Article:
A recent study from the Cleveland Clinic's division of radiology and department of molecular and functional imaging suggests that utilization of SPECT/CT in octreotide imaging can provide important diagnostic information to clinicians that is unavailable with planar whole-body scans.
"Our standard imaging protocol includes full-body planar imaging six and 24 hours after tracer administration," said Dr. Lakshmi Ananthakrishnan, who presented the Ohio researchers' results at the 2006 RSNA conference in Chicago. "Physiologic uptake is seen within the thyroid gland, liver, gallbladder, spleen, and renal collecting system. Physiologic activity is seen within the GI tract as well, but usually only on the later images and sometimes is confounding to interpretation."
The scientists performed a retrospective study to determine the clinical utility of SPECT/CT localizing and characterizing octreotide-avid tumors. A review of 55 consecutive patients with suspected or pathology-proven neuroendocrine tumors who had undergone octreotide imaging was conducted by the team.
Each of the patients had a whole-body planar scan at six and 24 hours after octreotide injection. In addition, all patients had a SPECT/CT study performed on a Symbia T6 SPECT/CT system (Siemens Medical Solutions, Malvern, PA) 24 hours postinjection, according to Ananthakrishnan. The planar images were reviewed by the researchers first, then a subsequent review of the SPECT/CT and planar images was done.
"The clinical data was not known to the reviewer at the time of interpretation," Ananthakrishnan said. "The gold standard we used was histopathologic correlation on positive studies and clinical follow-up on negative studies," she noted.
For the 55-patient cohort, 31 patients presented no abnormalities on either the planar or SPECT/CT studies, and were asymptomatic on their follow up, Ananthakrishnan reported. One patient had negative findings on planar imaging and positive findings with SPECT/CT. The remaining patients in the study group, 23, had positive findings on planar imaging. From this subset, 18 had positive findings on SPECT/CT and five had negative findings.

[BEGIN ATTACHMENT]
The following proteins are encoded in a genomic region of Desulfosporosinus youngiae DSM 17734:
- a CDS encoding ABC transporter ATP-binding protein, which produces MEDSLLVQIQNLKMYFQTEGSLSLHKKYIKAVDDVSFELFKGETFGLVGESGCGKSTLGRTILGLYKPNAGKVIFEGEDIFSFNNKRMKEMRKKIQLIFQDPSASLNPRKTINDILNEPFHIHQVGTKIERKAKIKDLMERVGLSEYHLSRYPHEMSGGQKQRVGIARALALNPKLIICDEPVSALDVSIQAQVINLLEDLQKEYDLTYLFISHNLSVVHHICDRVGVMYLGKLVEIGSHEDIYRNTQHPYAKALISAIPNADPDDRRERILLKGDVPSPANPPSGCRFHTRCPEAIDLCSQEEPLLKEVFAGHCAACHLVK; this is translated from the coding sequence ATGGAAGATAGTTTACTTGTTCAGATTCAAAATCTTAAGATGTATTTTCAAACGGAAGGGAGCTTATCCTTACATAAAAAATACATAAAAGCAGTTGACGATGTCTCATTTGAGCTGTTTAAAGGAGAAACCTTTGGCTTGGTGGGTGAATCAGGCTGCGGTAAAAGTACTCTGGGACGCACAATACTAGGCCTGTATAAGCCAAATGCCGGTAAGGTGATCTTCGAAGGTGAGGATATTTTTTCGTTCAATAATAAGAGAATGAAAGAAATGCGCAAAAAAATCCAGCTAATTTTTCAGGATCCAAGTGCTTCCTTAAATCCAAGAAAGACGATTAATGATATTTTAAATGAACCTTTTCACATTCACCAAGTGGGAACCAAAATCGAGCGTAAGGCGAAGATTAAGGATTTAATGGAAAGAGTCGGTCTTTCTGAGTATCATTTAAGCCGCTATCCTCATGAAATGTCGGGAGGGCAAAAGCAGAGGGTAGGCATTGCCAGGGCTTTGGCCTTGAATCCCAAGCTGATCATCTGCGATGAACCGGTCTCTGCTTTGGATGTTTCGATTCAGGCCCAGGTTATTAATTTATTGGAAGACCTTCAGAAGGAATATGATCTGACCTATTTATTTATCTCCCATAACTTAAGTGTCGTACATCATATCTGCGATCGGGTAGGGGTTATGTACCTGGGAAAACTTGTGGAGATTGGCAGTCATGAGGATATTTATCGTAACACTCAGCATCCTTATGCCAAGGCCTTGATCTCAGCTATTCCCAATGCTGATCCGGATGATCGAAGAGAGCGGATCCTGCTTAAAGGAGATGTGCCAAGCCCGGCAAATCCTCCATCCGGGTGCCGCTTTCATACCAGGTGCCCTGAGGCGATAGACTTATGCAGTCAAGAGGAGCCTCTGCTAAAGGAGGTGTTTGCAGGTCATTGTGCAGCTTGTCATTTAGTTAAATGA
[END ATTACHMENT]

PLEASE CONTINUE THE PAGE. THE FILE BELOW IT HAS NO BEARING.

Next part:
"Most of these false positives seen on the planar images turned out to be GI activity, and one patient had activity in a hydronephrotic kidney," she said.
In the 18-patient subset that had positive studies on both whole-body planar imaging and SPECT/CT, Ananthakrishnan stated that the SPECT/CT studies provided incremental localization information. The researchers received histopathologic correlation on all but one patient, who had not had a tissue biopsy at the time of the presentation.
Ananthakrishnan reported that 16 of 17 patients were true-positive with eight neuroendocrine tumors, six carcinoids, one hepatocellular carcinoma, and one squamous cell carcinoma.
"We did have one patient that had a false positive with the thyroid gland on both planar and SPECT/CT imaging; a biopsy showed benign thyroid tissue," she said.
Ananthakrishnan said that SPECT/CT provided additional valuable information in 78% of the patients with positive studies, and that the modality reduced the number of false-positive results in 9% of their cases. In addition, SPECT/CT imaging visualized one lesion that was not observed on the whole-body planar images.
The group reported only a limited number of patients with a short follow-up time window, and said that no comparison had been made of SPECT to SPECT/CT. Based on their experience, however, they believe that SPECT/CT allows the localization of these kinds of tumors, which isn't possible with SPECT.
"We found that SPECT/CT is a valuable adjunct to planar imaging in localizing neuroendocrine tumors," Ananthakrishnan said.
By Jonathan S. Batchelor
AuntMinnie.com staff writer
January 12, 2007
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